IT is October 6th 1984 and we are in a dressing room at London’s Lyric Theatre, partway through a revival of Joe Orton’s Loot. Leonard Rossiter, in costume for Inspector Truscott, stumbles to a chair and collapses. The call is heard; “Mr Rossiter to the stage…” but Mr Rossiter doesn’t come. He is dead in his chair.
So begins Jim Blythe’s affectionate portrait play ‘Rossiter’, and then the actor rises from the chair and begins to reminisce. Toby Harris lets the words do the work, avoiding any direct vocal characterisation (apart from the occasional throwaway quote) and his physical makeup could equally well pass for David Suchet’s Poirot, minus the moustache wax.
The play, such as it is, presents as a series of anecdotes rather than a dramatised monologue. It’s almost like one of those ‘An Audience With’ affairs, charting the actor’s early interest in theatre, through a distinguished and varied stage career to the more lucrative but limiting television work of the ‘70s. It’s a ‘warts removed’ rather than a warts and all depiction, told very much from Rossiter’s own perspective, and much of his personal life and ability to rub people up the wrong way is swept under the carpet.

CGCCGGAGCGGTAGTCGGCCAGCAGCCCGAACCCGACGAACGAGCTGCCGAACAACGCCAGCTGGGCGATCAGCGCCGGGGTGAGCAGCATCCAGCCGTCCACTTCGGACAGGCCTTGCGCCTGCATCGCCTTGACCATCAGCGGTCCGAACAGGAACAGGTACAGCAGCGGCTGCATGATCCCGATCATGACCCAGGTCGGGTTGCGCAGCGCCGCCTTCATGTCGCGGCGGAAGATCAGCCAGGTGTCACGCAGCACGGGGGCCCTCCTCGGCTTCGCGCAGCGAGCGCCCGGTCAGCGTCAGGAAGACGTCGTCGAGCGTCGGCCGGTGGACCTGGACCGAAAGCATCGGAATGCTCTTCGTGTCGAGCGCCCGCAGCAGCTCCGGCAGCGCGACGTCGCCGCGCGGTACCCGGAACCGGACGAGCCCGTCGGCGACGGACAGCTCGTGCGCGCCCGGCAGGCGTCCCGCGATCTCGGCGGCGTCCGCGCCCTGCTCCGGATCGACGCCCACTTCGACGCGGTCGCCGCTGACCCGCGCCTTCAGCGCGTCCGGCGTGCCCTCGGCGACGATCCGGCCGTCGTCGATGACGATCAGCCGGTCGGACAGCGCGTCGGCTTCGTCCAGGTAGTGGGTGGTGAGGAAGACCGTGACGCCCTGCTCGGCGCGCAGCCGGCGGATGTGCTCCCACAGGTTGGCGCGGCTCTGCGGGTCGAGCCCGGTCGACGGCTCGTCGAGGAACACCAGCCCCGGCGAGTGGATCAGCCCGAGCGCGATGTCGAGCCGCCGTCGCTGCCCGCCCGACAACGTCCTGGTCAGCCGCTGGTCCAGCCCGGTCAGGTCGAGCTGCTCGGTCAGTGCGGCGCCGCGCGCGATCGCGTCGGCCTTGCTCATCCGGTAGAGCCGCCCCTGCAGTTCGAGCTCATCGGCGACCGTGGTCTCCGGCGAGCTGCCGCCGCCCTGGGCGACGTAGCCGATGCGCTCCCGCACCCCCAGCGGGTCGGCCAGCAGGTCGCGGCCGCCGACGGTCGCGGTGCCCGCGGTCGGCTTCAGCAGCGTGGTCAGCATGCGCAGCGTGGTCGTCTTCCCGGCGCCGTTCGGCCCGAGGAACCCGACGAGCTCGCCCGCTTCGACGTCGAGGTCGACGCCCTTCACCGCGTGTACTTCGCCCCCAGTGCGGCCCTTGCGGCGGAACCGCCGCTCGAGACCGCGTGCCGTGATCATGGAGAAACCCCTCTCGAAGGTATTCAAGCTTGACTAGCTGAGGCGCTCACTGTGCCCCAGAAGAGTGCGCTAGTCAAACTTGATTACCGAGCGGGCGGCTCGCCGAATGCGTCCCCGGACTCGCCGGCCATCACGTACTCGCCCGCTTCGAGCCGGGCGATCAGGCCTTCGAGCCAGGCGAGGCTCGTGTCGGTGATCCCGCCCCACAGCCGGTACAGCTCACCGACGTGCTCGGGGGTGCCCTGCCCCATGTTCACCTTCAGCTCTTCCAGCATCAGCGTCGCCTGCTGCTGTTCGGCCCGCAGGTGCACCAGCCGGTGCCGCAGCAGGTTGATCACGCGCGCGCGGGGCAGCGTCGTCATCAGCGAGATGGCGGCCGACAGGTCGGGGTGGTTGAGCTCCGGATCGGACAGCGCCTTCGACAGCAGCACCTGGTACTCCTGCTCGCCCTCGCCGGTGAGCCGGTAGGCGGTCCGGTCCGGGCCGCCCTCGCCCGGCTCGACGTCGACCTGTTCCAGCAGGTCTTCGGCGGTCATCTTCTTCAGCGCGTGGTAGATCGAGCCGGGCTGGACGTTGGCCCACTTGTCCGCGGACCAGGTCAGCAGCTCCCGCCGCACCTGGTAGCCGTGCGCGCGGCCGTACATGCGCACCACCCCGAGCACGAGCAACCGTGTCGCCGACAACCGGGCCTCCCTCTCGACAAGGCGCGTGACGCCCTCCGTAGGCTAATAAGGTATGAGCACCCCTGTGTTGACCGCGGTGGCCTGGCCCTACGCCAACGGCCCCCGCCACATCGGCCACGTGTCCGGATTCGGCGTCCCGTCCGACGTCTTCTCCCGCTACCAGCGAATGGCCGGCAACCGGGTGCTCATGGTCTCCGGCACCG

What does come across brilliantly in both Blythe’s script and Harris’s performance is Rossiter’s prodigious ability to commit lines to memory and his incredibly driven work ethic. Sadly it seems that the very drive that kept him in the spotlight so continuously also contributed to his early demise. But the piece observes that for a man whose life was so steeped in theatre it was only right that he should depart in mid performance.
There are some awkward gear shifts in the writing as it occasionally slips from first to third person and back but all in all Rossiter is a charming, if slightly one-sided, account of the life of one of Liverpool’s most prolific showbiz exports and a much loved character of both stage and screen. Even for those who were aware of the breadth of the man’s output, it makes for impressive listening to hear the catalogue of work set out in under an hour of biographical monologue. It’s surprising that the tale of such a very theatrical man can be told with so little actual theatricality.
Star rating: 3 starsReview by Nigel Smith